Comparison of clinical and laboratory characteristics of cases with polycystic ovarian syndrome based on Rotterdam's criteria and women whose only clinical signs are oligo/anovulation or hirsutism.Arch Gynecol Obstet 2006; 274(4):227-32AG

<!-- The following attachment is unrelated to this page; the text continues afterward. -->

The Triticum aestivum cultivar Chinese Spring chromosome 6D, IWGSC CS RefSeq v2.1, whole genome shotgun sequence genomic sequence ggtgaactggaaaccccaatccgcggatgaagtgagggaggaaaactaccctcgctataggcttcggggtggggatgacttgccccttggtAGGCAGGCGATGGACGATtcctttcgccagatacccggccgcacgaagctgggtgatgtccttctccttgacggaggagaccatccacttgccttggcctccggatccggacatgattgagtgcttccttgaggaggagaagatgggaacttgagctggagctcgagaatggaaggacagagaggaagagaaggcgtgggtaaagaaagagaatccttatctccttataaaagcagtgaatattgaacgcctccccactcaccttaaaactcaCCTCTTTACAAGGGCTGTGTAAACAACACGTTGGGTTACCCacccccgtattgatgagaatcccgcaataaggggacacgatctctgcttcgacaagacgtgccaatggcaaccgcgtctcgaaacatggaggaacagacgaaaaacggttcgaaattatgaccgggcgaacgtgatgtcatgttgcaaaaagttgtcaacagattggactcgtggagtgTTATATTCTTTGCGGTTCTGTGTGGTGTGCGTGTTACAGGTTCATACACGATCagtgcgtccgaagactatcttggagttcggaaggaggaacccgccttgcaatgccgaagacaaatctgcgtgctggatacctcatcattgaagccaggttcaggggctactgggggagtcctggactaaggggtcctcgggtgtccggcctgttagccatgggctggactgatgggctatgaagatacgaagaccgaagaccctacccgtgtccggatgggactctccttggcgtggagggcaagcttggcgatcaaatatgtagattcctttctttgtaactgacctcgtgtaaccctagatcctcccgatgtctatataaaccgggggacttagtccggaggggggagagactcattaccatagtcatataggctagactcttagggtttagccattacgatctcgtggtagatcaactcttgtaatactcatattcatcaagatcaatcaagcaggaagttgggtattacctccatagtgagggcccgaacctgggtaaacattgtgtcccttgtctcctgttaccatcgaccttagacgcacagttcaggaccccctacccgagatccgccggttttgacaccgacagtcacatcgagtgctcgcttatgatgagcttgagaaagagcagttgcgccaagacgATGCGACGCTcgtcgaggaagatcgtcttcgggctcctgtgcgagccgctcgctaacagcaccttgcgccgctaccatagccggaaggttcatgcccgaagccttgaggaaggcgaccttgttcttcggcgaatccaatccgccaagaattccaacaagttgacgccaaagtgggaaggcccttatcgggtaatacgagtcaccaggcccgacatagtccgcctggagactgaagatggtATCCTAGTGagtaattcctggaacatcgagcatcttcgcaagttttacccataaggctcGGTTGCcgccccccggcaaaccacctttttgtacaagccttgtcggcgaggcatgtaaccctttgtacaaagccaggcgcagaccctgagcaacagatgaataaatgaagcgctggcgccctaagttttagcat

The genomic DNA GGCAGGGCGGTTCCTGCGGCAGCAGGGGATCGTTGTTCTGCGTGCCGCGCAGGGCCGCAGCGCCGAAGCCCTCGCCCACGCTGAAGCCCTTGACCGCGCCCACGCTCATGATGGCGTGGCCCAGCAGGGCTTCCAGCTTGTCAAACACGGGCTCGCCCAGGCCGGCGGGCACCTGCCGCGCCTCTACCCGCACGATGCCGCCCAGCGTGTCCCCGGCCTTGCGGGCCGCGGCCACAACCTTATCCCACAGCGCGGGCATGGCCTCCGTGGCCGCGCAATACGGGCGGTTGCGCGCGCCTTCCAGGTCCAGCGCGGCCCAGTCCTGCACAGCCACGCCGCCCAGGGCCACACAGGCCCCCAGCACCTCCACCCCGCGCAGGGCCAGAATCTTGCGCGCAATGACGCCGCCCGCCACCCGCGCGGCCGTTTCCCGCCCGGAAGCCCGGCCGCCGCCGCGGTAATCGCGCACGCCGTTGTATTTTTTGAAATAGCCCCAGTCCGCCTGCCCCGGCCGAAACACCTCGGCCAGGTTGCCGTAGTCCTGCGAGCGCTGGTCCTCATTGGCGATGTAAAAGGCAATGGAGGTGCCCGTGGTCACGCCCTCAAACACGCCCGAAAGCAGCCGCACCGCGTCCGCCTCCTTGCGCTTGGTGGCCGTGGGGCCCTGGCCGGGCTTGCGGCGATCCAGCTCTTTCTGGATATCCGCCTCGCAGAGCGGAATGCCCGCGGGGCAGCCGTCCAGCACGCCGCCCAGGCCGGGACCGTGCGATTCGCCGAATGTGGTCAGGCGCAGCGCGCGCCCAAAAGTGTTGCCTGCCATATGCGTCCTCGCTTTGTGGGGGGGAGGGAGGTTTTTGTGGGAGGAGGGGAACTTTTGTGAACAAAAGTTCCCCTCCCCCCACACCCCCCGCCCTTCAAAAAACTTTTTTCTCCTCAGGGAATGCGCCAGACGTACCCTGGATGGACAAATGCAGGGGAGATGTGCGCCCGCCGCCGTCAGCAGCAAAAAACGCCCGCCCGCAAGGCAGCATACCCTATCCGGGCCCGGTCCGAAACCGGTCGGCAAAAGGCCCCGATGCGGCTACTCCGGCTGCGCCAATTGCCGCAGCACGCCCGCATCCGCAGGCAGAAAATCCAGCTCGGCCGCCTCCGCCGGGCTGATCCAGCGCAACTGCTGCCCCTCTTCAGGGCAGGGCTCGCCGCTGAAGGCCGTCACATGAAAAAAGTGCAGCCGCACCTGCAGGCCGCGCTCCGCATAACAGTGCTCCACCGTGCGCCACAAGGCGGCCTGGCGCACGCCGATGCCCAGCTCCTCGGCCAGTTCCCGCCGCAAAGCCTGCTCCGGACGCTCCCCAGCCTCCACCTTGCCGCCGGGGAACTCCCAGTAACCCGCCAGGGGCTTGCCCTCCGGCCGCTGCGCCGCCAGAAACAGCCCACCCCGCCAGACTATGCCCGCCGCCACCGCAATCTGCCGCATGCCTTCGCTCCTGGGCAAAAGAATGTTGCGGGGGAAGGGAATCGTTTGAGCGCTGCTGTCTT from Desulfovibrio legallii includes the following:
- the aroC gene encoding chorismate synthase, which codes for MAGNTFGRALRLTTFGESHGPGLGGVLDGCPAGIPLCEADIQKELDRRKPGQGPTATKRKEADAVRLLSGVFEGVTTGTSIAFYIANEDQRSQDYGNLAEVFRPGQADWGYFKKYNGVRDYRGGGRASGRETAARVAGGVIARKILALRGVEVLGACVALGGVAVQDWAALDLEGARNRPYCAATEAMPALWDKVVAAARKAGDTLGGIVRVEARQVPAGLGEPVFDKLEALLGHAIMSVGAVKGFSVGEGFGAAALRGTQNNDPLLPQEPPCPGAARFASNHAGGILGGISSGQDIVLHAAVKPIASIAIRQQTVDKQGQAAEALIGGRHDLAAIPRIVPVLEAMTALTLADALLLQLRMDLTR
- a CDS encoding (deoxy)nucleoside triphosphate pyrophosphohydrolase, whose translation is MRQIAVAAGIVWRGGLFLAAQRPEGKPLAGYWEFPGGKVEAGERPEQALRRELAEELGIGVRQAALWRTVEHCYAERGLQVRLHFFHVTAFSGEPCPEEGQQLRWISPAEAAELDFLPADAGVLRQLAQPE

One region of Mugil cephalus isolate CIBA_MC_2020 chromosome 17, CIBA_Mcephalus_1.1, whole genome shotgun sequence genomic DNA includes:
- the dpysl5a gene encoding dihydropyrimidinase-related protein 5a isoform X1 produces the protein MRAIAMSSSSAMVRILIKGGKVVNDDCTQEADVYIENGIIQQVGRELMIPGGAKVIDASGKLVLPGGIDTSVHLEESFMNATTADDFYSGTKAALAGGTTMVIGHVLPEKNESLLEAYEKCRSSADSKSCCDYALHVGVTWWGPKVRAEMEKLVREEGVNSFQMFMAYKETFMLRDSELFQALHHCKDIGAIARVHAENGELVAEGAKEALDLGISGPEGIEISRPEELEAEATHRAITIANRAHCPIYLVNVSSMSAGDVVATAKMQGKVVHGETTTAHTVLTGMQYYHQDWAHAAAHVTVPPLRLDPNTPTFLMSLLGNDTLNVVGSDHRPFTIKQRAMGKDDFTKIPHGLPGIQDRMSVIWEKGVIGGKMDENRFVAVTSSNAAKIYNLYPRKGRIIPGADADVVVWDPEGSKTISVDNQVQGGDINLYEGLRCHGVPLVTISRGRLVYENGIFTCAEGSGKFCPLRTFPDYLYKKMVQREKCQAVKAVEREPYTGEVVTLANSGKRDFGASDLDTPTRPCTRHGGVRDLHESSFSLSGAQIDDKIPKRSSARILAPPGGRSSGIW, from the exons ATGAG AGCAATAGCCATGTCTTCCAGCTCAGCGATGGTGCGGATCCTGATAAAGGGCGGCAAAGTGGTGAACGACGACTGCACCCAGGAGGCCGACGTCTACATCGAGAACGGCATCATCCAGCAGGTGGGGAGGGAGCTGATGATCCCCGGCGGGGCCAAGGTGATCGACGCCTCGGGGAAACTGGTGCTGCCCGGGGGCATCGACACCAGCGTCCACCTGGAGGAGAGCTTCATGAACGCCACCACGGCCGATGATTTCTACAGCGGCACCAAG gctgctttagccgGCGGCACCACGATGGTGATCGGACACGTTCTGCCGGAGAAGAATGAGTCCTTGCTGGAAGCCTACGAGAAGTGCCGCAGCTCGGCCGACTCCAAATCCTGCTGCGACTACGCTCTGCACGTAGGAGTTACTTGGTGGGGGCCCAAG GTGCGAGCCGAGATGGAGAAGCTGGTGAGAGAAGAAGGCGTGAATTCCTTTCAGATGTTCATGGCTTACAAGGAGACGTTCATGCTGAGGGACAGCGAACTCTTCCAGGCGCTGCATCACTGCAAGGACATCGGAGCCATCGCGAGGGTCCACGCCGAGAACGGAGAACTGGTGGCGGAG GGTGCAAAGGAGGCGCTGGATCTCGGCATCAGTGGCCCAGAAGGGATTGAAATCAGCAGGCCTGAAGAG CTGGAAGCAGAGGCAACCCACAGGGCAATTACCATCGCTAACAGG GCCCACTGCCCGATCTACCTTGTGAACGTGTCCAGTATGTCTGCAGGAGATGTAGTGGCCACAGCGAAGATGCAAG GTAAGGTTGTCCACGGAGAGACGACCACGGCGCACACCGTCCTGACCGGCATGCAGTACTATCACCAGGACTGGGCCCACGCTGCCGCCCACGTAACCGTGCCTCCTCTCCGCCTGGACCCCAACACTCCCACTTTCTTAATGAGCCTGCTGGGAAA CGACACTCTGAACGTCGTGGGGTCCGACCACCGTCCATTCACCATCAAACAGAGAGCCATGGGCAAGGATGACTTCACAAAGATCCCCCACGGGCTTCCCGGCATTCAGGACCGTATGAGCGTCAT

This study was an attempt to determine whether the hormonal and clinical profiles of polycystic ovarian syndrome (PCOS) or non-PCOS cases whose only admission signs were oligo/anovulation or hirsutism. This retrospective study comprised a total number of 118, age-matched, young Turkish women with initial admission signs and symptoms of menstrual disorders (MD) like oligo/anovulation or hirsutism. Of these, 66 cases were diagnosed as PCOS, based on 2003 Rotterdam criteria [presence of two of first three criteria such as oligo- and/or anovulation, signs of clinical hyperandrogenism (HA-c) and/or biochemical signs of hyperandrogenism (HA-b) and polycystic ovaries on ultrasonography after exclusion of specific identifiable disorders]. Fifty-two women were diagnosed as cases of oligo/anovulation or hirsutism before the era of PCOS Rotterdam's consensus criteria. These two PCOS and non-PCOS cases were evaluated in terms of body mass index (BMI), waist-to-hip ratio, serum FSH, LH, estradiol (E2), dehydroepiandrosterone sulphate (DHEAS), androstendione (A) 17 hydroxyprogesterone (17-HP), fasting insulin, C-peptide levels, sex hormone-binding globulin (SHBG) and finally, ultrasonographic ovarian morphology. PCOS cases with unilateral and bilateral polycystic ovarian morphology on ultrasound scan were analyzed based on Rotterdam criteria. No statistically significant difference was detected among two groups, in terms of BMI, waist-to-hip ratio, serum FSH, LH, E2, fasting insulin, C-peptide levels (P > 0.05). However, blood levels of DHEAS, A and 17-HP were higher, whilst SHBG levels were remarkably lower (P = 0.008) in PCOS cases. Among PCOS group, hormonal and clinical characteristics did not differ, irrespective or uni- or bilaterality of ovarian morphology on ultrasonographic scan. Percentages of cases with androgenic alopecia, oily skin/acnea and increased ovarian volume were higher in PCOS group; whereas Ferriman-Gallwey score >/= 8 were similar between two groups. Total but not free testosterone remained high in PCOS group (P < 0.01). In both PCOS and non-PCOS cases, a linear correlation was apparent between BMI and insulin levels (r (s)= 0.69 and 0.32, P < 0.05, respectively). Among PCOS group, MD + HA-b + HA-c (n = 40) was present in 60.6% of subjects, MD + HA-b (n = 12) in 18.2%, and MD + HA-c (n = 14) in 21.2%. The three phenotypes did not differ in mean BMI, waist-to-hip ratio and biochemical characteristics. To conclude, non-PCOS women with only sign or symptom of oligo/anovulation or hirsutism had a more favorable endocrine milieu. These cases should be followed in vigilance in an aim to confront the development of short- and long-term adverse effects of impending PCOS in the future. Furthermore, different phenotypes of PCOS cases were clinically or biochemically similar in characteristics.